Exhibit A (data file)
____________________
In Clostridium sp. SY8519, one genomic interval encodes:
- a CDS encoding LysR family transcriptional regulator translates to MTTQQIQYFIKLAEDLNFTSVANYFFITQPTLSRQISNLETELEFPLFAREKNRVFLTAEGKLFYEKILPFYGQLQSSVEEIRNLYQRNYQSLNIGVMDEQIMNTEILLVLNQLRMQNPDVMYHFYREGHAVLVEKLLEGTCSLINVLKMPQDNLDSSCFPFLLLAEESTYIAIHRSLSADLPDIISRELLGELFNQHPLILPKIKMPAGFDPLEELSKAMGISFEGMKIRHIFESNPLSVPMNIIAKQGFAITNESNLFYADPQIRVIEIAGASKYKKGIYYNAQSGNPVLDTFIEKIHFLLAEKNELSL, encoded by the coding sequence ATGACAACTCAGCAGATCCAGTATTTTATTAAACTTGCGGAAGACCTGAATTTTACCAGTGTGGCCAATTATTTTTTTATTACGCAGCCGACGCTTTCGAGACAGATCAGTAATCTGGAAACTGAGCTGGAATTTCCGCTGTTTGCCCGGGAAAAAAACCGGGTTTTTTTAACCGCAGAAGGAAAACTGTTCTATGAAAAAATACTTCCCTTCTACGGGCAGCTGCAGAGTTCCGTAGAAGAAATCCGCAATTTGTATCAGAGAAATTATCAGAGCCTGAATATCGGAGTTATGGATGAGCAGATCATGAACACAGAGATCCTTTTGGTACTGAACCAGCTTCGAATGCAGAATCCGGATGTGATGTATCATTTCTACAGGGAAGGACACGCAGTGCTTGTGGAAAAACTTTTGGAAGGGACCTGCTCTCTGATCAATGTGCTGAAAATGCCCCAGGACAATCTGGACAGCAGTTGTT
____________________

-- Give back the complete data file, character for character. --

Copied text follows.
In Clostridium sp. SY8519, one genomic interval encodes:
- a CDS encoding LysR family transcriptional regulator translates to MTTQQIQYFIKLAEDLNFTSVANYFFITQPTLSRQISNLETELEFPLFAREKNRVFLTAEGKLFYEKILPFYGQLQSSVEEIRNLYQRNYQSLNIGVMDEQIMNTEILLVLNQLRMQNPDVMYHFYREGHAVLVEKLLEGTCSLINVLKMPQDNLDSSCFPFLLLAEESTYIAIHRSLSADLPDIISRELLGELFNQHPLILPKIKMPAGFDPLEELSKAMGISFEGMKIRHIFESNPLSVPMNIIAKQGFAITNESNLFYADPQIRVIEIAGASKYKKGIYYNAQSGNPVLDTFIEKIHFLLAEKNELSL, encoded by the coding sequence ATGACAACTCAGCAGATCCAGTATTTTATTAAACTTGCGGAAGACCTGAATTTTACCAGTGTGGCCAATTATTTTTTTATTACGCAGCCGACGCTTTCGAGACAGATCAGTAATCTGGAAACTGAGCTGGAATTTCCGCTGTTTGCCCGGGAAAAAAACCGGGTTTTTTTAACCGCAGAAGGAAAACTGTTCTATGAAAAAATACTTCCCTTCTACGGGCAGCTGCAGAGTTCCGTAGAAGAAATCCGCAATTTGTATCAGAGAAATTATCAGAGCCTGAATATCGGAGTTATGGATGAGCAGATCATGAACACAGAGATCCTTTTGGTACTGAACCAGCTTCGAATGCAGAATCCGGATGTGATGTATCATTTCTACAGGGAAGGACACGCAGTGCTTGTGGAAAAACTTTTGGAAGGGACCTGCTCTCTGATCAATGTGCTGAAAATGCCCCAGGACAATCTGGACAGCAGTTGTT